In this article, we would discuss **various numerical operators in Python v3.9**. We use these operators on Python expressions. Python expressions consists of operands and operators. For instance,

a + b

where,

**a** & **b** are the operands,

**+** is the operator.

There is an order of precedence in Python for operators as well. We will discuss it as well. Besides, in **Additional Info** section – we will see how numerical operators (* +) are different from string operators.

## Numerical operators in Python

The numerical operators are:

** * / % // + –

Operator |
Operation |

** | Power of |

* | Multiplication |

/ | Division |

% | Remainder |

// | Integer division |

+ | Addition |

– | Subtraction |

Now, lets discuss each of these operators with relevant examples having operands 9 & 5.

Operator |
Expression |
Outcome |

** | 9**5 | 59049 |

* | 9*5 | 45 |

/ | 9/5 | 1.8 |

% | 9%5 | 4 |

// | 9//5 | 1 |

+ | 9+5 | 14 |

– | 9-5 | 4 |

Furthermore, as already hinted – there is an **order of precedence** for operators.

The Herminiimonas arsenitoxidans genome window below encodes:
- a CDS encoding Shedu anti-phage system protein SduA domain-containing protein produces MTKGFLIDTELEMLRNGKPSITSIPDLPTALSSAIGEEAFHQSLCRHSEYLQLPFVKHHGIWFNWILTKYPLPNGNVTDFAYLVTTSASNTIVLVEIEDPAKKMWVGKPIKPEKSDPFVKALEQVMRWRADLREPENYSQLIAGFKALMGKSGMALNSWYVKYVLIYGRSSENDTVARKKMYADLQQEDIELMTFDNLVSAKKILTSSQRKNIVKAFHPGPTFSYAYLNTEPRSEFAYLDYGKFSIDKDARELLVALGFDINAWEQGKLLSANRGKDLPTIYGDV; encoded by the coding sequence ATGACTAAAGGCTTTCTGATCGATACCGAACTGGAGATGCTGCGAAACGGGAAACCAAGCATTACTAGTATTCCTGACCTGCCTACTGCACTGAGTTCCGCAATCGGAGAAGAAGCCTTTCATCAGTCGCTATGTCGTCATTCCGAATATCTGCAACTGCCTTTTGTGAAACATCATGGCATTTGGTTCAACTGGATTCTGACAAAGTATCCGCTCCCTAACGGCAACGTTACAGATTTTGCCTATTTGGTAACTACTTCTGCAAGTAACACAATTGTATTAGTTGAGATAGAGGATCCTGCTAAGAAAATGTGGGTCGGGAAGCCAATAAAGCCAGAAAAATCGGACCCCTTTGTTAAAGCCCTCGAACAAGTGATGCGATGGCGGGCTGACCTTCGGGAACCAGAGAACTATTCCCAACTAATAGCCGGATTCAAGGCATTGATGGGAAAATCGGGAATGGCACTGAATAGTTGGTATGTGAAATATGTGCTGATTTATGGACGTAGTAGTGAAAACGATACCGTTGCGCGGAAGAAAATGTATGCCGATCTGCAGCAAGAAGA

Operands within** Parenthesis** are the first. Thereafter, ****** operator. Followed by *** , / , // , and %** operators. And, finally its the **+** and **–** operators which are at the last. This is for expressions evaluated left to right.

Lastly, open a Python shell for expressions discussed below. It should help us make things clear –

>>> 9**2+9//5-9*5

It would get us the output (81+1-45)

37

on the other hand, check for following –

>>> 9*5+9**2-9//5

output (45+81-1)

125

As already explained, parenthesis would command the highest order. So,

>>> 9*(5+9)**2-9//5

output (9*196-1)

1763

**In conclusion**, we have discussed various numerical operators. And, their order of precedence was also there.

**Additional Info** –

String operators are** *** and **+**. These two act as numerical operators as well. Since we have already seen their functioning as numerical operators. Therefore, in this section lets see how these two operators can be used on string literals.

**+** operator on string literals concatenates the two. We assign values to two operands ‘**a**‘ and ‘**b**‘.

>>> a='Tech' >>> b='Piezo' >>> a+b

Output –

'TechPiezo'

***** operator repeats a string **n **number of times. Again –

>>> a='Tech' >>> 3*a

Output –

'TechTechTech'